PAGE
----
A view of from the men's maximum security unit of the Saskatchewan Penitentiary in Prince Albert, Sask., is shown on January 23, 2001. THE CANADIAN PRESS/Thomas Porter

Forensic pathologist Dr. Shaun Ladham testified Wednesday morning at the inquest into the death of a Saskatchewan Penitentiary inmate.

Daniel Tokarchuk, 44, died by suicide in his room in the minimum security unit on June 7, 2017. Paramedics transported him to the Victoria Hospital, where he was pronounced dead around 4:30 a.m.

Ladham said Tokarchuk died by hanging.

Based on an external examination and lab results, Ladham said there was no evidence of illegal drugs or alcohol in Tokarchuk’s system. There was nothing that would have impacted his mental state prior to his death, he said.

Tokarchuk had pressure marks around his neck, which caused his skin to break down and start to dry out.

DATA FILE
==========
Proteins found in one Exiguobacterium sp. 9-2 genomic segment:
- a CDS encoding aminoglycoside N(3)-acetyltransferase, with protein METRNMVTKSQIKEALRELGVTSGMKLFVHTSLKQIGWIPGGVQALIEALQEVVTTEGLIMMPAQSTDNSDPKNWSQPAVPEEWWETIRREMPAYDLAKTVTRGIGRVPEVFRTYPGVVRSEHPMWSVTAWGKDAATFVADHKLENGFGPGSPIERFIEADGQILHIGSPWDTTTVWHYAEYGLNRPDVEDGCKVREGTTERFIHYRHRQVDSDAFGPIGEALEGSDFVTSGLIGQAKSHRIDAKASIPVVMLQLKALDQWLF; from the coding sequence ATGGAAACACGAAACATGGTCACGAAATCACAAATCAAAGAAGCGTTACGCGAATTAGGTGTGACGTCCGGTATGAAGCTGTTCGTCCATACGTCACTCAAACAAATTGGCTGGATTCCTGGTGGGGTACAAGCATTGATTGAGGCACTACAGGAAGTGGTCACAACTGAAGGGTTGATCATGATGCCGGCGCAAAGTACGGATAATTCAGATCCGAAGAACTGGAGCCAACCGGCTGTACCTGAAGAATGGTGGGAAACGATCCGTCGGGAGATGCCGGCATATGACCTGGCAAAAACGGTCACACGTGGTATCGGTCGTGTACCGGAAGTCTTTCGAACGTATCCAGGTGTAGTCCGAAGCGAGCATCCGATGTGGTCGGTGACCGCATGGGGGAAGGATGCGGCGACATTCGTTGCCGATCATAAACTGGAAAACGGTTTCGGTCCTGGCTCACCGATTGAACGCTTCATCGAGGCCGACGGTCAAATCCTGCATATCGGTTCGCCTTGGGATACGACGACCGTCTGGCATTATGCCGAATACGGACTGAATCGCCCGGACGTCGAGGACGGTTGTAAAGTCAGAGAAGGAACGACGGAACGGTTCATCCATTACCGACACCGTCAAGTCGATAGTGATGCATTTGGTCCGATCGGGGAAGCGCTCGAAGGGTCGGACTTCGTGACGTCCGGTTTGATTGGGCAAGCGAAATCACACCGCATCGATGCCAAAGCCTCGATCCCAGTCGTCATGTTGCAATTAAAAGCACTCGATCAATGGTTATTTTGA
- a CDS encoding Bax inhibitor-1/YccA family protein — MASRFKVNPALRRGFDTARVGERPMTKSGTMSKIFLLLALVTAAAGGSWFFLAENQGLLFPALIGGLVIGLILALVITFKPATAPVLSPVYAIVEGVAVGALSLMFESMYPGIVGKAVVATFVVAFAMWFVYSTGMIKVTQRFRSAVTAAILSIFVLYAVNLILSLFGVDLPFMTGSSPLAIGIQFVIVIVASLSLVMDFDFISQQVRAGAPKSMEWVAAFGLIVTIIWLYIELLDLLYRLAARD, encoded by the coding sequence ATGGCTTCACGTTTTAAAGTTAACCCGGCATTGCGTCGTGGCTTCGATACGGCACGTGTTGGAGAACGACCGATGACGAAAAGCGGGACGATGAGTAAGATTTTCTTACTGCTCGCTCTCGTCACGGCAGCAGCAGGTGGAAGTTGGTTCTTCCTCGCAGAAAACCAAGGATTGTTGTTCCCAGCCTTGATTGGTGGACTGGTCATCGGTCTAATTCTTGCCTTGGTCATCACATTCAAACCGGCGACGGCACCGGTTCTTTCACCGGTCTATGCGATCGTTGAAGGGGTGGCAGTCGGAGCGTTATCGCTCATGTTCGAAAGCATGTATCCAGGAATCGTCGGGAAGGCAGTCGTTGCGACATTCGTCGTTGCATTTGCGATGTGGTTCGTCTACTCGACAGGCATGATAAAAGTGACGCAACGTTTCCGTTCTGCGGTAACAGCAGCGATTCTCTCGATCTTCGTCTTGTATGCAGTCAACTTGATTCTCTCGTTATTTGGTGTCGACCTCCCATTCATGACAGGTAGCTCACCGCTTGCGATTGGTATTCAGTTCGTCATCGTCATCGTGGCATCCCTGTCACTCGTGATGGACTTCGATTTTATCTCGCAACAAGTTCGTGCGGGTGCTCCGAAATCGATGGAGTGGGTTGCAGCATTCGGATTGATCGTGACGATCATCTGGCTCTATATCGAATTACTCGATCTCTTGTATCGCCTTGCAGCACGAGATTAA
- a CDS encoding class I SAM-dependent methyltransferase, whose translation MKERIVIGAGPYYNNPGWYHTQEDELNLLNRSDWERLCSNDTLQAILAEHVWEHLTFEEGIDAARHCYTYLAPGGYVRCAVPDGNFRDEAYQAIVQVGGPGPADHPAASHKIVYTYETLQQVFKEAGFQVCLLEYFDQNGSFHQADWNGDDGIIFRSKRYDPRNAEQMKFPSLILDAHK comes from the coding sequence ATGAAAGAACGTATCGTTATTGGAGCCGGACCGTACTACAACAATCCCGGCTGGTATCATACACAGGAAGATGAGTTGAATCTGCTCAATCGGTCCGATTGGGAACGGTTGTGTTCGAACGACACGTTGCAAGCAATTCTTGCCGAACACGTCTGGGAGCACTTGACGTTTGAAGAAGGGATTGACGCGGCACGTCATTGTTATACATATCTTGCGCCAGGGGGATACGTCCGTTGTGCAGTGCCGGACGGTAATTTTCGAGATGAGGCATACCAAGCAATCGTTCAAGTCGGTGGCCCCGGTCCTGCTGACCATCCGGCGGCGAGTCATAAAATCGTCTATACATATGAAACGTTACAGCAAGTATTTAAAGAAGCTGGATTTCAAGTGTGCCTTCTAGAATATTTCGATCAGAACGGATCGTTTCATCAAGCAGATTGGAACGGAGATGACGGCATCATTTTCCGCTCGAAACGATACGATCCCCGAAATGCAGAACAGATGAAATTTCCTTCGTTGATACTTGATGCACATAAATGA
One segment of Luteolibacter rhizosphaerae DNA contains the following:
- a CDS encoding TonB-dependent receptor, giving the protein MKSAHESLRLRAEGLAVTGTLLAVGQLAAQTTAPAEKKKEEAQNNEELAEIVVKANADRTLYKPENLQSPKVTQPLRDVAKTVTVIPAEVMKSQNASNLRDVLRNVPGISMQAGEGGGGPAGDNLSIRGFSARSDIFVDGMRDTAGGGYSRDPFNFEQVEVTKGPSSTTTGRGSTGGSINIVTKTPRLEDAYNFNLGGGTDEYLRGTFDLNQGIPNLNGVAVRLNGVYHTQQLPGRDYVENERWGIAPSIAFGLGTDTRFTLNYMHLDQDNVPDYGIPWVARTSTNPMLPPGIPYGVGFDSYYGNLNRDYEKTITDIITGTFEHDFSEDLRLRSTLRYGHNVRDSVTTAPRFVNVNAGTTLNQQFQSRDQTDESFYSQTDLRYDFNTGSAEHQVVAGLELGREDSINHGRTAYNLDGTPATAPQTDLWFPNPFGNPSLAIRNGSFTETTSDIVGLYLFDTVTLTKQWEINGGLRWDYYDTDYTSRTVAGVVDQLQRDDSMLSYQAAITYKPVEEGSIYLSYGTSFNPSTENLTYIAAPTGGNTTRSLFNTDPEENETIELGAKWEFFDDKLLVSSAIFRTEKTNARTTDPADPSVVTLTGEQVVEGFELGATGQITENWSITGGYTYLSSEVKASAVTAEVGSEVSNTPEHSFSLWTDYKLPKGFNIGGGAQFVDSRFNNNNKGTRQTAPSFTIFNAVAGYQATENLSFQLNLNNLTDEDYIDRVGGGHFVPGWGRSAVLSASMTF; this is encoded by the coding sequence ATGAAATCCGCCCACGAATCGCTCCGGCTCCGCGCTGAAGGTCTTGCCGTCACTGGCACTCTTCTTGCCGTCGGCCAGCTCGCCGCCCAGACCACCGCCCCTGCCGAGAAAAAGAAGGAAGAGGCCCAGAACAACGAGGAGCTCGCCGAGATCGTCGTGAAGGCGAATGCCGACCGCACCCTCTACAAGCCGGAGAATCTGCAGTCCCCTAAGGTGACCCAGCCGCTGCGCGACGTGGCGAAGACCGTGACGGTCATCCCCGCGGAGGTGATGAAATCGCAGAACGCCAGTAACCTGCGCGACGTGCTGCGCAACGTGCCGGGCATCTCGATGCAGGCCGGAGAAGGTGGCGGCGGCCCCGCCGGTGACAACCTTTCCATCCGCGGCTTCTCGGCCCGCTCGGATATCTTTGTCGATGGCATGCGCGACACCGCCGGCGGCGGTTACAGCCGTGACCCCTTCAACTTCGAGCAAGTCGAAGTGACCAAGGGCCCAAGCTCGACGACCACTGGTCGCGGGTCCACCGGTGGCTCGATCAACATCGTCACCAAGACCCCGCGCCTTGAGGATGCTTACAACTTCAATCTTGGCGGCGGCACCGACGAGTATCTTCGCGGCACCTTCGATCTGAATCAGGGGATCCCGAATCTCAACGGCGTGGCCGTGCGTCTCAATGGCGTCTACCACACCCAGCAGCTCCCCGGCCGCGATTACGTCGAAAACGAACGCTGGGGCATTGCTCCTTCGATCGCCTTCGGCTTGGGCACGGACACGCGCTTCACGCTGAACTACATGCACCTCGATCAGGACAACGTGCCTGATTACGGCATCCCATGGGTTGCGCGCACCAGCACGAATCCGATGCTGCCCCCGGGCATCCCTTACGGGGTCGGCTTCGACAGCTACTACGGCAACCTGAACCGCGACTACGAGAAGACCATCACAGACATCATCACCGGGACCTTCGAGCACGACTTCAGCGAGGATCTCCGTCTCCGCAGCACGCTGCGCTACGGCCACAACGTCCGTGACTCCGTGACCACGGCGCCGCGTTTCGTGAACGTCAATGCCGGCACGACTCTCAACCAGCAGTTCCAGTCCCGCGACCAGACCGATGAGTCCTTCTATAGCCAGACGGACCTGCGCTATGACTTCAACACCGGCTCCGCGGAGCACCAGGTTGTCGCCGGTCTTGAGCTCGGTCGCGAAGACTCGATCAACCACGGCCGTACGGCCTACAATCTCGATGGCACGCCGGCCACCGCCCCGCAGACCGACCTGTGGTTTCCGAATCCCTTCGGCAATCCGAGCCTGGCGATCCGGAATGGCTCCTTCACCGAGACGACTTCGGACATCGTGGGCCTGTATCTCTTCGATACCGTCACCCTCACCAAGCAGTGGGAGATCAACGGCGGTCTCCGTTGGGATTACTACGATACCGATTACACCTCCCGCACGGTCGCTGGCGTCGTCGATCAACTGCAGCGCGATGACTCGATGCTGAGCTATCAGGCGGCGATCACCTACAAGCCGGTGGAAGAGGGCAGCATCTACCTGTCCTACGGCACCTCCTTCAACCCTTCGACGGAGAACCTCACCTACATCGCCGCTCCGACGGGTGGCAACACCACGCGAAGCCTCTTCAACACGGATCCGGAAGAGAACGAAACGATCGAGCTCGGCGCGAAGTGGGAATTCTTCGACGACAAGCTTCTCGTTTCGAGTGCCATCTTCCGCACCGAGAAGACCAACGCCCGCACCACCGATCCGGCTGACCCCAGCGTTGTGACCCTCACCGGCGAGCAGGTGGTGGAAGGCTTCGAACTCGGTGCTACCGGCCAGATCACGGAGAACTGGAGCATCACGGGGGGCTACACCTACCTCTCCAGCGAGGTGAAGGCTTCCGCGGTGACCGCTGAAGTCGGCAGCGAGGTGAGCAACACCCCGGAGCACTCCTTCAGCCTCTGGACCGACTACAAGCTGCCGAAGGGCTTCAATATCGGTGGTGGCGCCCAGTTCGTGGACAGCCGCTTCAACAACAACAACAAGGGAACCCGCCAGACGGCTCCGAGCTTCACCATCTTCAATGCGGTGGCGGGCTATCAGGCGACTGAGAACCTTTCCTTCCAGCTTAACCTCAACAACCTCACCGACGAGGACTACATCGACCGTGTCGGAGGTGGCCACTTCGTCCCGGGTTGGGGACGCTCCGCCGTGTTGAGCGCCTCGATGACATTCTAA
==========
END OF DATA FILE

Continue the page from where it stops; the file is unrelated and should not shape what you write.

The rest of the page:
He had minor bruises and scratches on the rest of his body, which Ladham said were likely from resuscitation efforts.

Hangings can cause a lack of oxygen to the brain within two to three minutes, he said.

Tokarchuk had been serving an indefinite sentence for multiple convictions including second-degree murder.

So far, witnesses have described Tokarchuk as a quiet, reserved man, who didn’t show much emotion. He appeared to have good relationships with other inmates and staff at Saskatchewan Penitentiary.